Beside this, to successfully execute our differentiation strategy we need to have well-conceived state-of-the-art operating system which strengthens organizational capabilities along with the supporting operational level or working level environment for better execution of the strategy. Best execution of our differentiation strategy can only be realized if we have system for training personnel in quality techniques, tracking service quality at different areas, and ensuring all product and technology used in the hospitals meet the quality standard. Beside this, we should have statistical real time information system that permits different functional areas managers to stay on top implementation initiatives and daily operations, and intervene if things seem to be drifting. In addition to this, management should tie some sort of incentives to strategy execution which helps to harmonize the relationship between employees and employers.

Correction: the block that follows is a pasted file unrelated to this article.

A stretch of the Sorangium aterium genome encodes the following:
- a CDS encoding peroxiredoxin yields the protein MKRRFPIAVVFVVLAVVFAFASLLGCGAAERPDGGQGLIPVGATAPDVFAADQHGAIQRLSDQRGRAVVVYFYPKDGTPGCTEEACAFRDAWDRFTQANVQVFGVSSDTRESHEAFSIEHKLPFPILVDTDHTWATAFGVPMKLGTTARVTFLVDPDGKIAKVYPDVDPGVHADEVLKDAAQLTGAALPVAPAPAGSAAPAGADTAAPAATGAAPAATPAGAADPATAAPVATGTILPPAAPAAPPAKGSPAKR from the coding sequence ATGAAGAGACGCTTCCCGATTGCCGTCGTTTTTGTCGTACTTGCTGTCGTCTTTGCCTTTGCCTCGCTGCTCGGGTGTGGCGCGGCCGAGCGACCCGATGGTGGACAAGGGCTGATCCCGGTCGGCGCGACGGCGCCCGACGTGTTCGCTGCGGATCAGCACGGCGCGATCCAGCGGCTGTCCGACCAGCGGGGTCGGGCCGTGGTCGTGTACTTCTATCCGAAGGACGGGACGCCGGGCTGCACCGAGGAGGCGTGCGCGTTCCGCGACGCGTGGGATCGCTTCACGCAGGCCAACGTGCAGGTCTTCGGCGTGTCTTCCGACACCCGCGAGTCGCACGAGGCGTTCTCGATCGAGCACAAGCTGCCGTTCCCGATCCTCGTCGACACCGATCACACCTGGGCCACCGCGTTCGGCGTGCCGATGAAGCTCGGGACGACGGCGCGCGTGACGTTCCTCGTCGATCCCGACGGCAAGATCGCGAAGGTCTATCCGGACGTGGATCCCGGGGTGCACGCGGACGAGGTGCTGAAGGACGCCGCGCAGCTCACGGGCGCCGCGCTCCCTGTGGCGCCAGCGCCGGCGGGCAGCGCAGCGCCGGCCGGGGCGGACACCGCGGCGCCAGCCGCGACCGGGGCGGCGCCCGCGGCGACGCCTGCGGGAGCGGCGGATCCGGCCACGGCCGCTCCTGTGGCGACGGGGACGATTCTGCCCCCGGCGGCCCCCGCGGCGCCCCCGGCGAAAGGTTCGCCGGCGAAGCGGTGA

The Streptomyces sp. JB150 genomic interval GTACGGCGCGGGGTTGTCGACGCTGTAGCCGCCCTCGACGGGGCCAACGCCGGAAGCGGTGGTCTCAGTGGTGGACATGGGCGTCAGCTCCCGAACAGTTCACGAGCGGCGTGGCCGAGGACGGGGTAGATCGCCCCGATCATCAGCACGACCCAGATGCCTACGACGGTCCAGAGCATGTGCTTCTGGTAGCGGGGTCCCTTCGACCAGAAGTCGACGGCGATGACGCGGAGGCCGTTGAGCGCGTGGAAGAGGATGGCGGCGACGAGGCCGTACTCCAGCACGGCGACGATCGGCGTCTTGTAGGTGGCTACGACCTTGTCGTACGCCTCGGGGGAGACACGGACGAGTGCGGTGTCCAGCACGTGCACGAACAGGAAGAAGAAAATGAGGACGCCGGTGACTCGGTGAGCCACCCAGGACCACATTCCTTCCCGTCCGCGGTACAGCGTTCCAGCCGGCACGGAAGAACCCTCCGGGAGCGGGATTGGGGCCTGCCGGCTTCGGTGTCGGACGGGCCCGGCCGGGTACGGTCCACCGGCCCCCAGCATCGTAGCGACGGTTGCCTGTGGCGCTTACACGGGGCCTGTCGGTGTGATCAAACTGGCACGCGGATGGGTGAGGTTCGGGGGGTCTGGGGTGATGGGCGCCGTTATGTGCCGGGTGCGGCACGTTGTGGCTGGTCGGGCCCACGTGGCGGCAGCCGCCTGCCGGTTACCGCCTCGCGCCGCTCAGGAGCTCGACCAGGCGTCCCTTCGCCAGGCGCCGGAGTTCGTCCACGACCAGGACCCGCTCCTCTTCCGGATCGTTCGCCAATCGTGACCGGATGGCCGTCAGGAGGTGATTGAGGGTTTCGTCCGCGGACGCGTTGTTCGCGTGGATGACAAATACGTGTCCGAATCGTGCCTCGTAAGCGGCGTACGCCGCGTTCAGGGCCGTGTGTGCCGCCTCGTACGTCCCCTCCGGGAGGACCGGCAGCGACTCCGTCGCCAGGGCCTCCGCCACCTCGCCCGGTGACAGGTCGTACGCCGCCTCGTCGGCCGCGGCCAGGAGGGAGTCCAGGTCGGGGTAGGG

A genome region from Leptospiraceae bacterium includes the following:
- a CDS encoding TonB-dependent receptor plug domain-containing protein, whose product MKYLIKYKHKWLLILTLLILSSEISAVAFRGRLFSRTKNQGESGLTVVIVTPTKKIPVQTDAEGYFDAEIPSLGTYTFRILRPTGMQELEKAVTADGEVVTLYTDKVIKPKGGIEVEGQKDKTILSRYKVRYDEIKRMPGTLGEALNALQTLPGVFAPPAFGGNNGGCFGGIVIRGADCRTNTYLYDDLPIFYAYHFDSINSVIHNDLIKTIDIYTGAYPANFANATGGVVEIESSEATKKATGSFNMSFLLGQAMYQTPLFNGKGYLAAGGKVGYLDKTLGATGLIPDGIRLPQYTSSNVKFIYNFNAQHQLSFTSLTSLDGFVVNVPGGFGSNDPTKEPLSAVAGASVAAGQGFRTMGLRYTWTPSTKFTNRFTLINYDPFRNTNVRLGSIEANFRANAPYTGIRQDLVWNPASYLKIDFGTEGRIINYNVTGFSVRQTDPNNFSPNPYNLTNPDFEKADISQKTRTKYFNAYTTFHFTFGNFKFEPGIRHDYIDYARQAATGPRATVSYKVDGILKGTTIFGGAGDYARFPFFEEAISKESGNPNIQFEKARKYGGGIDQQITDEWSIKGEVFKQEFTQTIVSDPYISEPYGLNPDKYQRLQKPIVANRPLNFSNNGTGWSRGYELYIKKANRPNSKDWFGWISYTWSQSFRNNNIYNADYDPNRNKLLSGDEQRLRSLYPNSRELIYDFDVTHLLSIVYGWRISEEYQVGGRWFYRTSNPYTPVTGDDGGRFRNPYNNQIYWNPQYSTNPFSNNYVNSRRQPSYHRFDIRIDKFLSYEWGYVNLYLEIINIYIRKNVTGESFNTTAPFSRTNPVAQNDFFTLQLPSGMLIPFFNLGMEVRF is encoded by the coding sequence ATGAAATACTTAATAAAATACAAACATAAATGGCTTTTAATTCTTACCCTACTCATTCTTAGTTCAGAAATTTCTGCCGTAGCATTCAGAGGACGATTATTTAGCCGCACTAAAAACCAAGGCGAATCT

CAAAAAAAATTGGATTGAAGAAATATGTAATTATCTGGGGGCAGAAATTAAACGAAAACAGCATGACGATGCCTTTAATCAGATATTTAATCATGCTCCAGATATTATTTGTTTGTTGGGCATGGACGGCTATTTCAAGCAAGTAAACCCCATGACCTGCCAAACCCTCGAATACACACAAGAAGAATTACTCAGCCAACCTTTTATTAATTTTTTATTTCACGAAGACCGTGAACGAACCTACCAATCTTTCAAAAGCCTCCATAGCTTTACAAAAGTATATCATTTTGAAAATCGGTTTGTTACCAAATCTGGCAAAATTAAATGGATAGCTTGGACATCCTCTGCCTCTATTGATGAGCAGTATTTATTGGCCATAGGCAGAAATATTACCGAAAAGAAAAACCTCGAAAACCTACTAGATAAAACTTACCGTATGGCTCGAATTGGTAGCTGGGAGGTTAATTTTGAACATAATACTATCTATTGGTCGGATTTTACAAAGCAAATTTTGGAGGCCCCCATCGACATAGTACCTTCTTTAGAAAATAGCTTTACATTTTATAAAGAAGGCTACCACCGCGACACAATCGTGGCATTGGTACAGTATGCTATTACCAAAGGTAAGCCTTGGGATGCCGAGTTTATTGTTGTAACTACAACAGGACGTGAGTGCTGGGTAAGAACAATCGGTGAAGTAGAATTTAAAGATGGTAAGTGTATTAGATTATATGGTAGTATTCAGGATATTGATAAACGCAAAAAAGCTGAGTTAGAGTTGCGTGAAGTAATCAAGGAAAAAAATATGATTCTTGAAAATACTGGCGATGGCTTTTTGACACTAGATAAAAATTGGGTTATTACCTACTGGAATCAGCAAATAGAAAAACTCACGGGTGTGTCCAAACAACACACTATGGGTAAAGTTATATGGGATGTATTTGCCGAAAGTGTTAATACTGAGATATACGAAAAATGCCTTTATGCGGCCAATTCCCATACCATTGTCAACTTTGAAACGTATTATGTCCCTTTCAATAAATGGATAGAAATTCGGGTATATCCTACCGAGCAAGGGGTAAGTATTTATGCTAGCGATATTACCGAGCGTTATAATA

References:
Thompson, A.A., Strickland, A.J. & J.E. Gamble (2008) Crafting and Executing Strategy: The Quest for Competitive Advantage 17th edition. New York, McGraw-Hill Irwin
Bowers, M. R., J. E. Swan, and W. F. Koehler. 1994. "What Attributes Determine Quality and Satisfaction with Health Care Delivery?" Health Care Management Review 19 (4): 49-55.
Chong, Y., N. Unklesbay, and R. Dowdy. 2000. "Clinical Nutrition and Foodservice Personnel in Teaching Hospitals Have Different Perceptions of Total Quality Management Performance." Journal of American Dietetic Association 100 (9): 1044.